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Movie Review

'The Expendables 2' hits a foul, not a home run

By Rob Rector | Aug 26, 2012
Shown (l-r) are Yu Nan, Terry Crews, Sylvester Stallone, Randy Couture and Dolph Ludgren in Lionsgate's "The Expendables 2."

Walking into "The Expendables 2" is like pulling into the neighborhood baseball diamond and witnessing a bunch of graying, keg-gutted old men involved in an afternoon game. There are some on the field who just enjoy the trash-talking banter, others who still possess the skills to not make complete fools of themselves and still others who take the game far too seriously, as if a pennant was on the line.

Generally, it's a mess, sometimes sad to watch, but always entertaining. While this slapdash sequel is far better than the surprise hit original a couple years back, it remains barely more than ‘80s-era Cannon fodder. And by Cannon, I am referring to that decade's go-to studio for cheap, exploitative action. Owned at the time by two Israeli cousins, Menahem Golan and Yoram Globus, Cannon spewed out countless films that seemed to spend entire budgets merely on explosives (and was home to such "Expendables" cast members as Chuck Norris, Dolph Lundgren, Jean Claude Van Damme and Sylvester Stallone). Titles included "American Ninja," "The Delta Force," "Invasion U.S.A." (both starring Norris), "The Barbarians," "Bloodsport," "Kickboxer" (both starring Van Damme), "Cobra" and "Over the Top" (one of Stallone's many career nadirs, which attempted to make arm wrestling a sport).

"Expendables 2" is no better or worse than anything in the studio's archives, which is probably the best that can be said about a film that feels about a decade too late to the starting gate to begin with. Plot-wise, there's not a whole lot that needs to be said. The mercenaries have banded together for another paycheck (much like many of the film’s stars), but the job costs them the life of one of their members, sending them into hostile territory on a quest for revenge. Led by Barney Ross (Stallone) and Lee Christmas (Jason Statham), the old honey badgers are soon ambling about in various stages of action, while taking plenty of time to needle each other and make ageist jabs at every turn.

There is plenty of action (some of the most thrilling combat sequences are courtesy of Jet Li, whose screen time appears to have only fulfilled a contractual obligation, as he vanishes within the first 15 minutes), but most of it is so poorly staged and lit by director Simon West, it fails to stir much enthusiasm. Both Arnold Schwarzenegger and Bruce Willis return for extended cameos, and both make light of their past big-screen action personas, but even most of their weary quips could use a dose of Geritol ("You've been back enough. This time, I'll be back," Willis shouts. "Yippee-kiy-yay!" Arnold retorts, in far-too-obvious references to their turns in "Terminator" and "Die Hard," respectively).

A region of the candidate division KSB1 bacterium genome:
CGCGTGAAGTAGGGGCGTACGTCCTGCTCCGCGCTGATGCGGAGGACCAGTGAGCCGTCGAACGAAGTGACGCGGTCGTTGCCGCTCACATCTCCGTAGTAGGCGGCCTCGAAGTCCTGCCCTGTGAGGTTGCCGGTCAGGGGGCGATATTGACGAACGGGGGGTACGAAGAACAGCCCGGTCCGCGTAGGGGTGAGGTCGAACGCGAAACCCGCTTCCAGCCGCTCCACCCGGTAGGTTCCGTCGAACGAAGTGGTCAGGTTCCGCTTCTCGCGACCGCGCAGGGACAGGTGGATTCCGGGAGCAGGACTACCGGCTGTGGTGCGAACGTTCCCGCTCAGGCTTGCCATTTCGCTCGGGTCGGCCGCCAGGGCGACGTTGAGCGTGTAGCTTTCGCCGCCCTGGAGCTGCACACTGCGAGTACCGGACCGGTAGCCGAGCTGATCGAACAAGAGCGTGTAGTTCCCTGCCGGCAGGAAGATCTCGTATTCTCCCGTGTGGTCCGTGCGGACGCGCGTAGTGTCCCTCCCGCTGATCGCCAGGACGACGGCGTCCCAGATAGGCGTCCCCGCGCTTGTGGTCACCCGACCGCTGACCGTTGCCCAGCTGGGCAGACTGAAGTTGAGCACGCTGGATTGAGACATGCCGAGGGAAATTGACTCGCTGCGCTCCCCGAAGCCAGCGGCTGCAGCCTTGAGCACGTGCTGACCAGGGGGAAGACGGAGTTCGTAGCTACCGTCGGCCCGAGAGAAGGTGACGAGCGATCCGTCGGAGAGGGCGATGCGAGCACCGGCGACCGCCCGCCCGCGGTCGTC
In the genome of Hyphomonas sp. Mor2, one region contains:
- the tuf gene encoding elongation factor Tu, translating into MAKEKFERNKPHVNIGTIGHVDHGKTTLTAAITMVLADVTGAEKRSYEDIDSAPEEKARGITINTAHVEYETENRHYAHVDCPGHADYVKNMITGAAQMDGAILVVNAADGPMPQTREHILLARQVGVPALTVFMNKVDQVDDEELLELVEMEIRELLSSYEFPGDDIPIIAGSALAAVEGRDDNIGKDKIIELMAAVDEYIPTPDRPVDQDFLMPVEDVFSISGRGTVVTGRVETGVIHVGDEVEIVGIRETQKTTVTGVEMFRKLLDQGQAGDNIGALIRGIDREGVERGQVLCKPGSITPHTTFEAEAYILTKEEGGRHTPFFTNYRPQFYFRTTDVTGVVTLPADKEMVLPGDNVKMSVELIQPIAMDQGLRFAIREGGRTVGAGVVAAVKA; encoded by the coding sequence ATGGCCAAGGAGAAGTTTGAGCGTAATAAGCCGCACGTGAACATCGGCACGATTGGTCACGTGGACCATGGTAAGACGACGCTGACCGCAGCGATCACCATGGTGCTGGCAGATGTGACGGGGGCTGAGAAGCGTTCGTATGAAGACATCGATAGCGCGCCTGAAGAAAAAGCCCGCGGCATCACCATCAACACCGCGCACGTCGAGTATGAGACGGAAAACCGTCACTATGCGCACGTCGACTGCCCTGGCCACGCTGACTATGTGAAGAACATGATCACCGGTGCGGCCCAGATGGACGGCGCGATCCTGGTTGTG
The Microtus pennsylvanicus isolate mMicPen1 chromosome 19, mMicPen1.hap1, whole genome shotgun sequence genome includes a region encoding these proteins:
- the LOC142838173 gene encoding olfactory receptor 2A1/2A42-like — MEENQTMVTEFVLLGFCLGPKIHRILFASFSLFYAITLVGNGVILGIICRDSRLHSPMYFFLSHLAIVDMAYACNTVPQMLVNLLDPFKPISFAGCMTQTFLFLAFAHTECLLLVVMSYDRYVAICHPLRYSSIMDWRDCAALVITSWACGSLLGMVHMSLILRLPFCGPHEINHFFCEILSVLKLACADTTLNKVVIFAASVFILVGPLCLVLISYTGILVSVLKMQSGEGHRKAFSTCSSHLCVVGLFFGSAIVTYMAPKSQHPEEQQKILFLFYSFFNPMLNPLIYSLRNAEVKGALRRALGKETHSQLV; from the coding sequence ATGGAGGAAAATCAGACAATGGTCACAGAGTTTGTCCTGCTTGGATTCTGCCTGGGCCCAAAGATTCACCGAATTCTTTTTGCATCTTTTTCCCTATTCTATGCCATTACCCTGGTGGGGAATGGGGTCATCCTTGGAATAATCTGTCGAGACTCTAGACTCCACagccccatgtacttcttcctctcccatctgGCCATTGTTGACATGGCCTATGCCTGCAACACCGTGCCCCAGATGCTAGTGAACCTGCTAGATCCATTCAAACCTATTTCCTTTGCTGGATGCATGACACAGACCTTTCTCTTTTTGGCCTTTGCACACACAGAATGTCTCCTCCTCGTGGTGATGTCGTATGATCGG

Credit must be given to the writers for including dialogue that contained the homoeroticism that was a staple for so many films of the era (I dare anyone to watch Stallone's "Tango & Cash" and tell me that he and Kurt Russell did not have the hots for each other). In a scene in which Stallone's Church squares off against Van Damme's villain (named Vilain, I kid you not), Stallone says, "You wanna man up? I'll man you up," before removing his belt from his pants. There's nothing Sly about that.

There's plenty of CGI blood splatter (the budget for which was probably only second to its Just for Men hair, beard and mustache dye supplies), and the film introduces a female to the team, which only comes off as only mildly misogynistic (no small task), but there just seems to be potential for so much more. And yes, Chuck Norris wanders in with all the charisma and stage presence he has displayed throughout his career. Which is to say, none. Norris has become an internet meme, which pokes fun at his bad-assery, but it's a lark, a joke. And one that Norris does not seem to grasp.

Stallone, for that matter, also seems to take his role far too seriously. Sure, the dude looks ripped at 64, but not at all threatening in the way that Clint Eastwood still manages in his 80s. He runs, tumbles and rolls through his scenes, and while his body may look great in the process, his agility looks…well, like he's 64 freaking years old!

While I will certainly return to watch another round of "Expendables," it's a shame that a film that has martial-arts masters Statham, Li and a still-spry Van Damme cannot squeeze a good action scene among any combination of them. Instead, they are relegated to the dugout, while we watch Stallone round the bases as though he's hit a home run, and all the others are too kind to tell him it actually was a foul.

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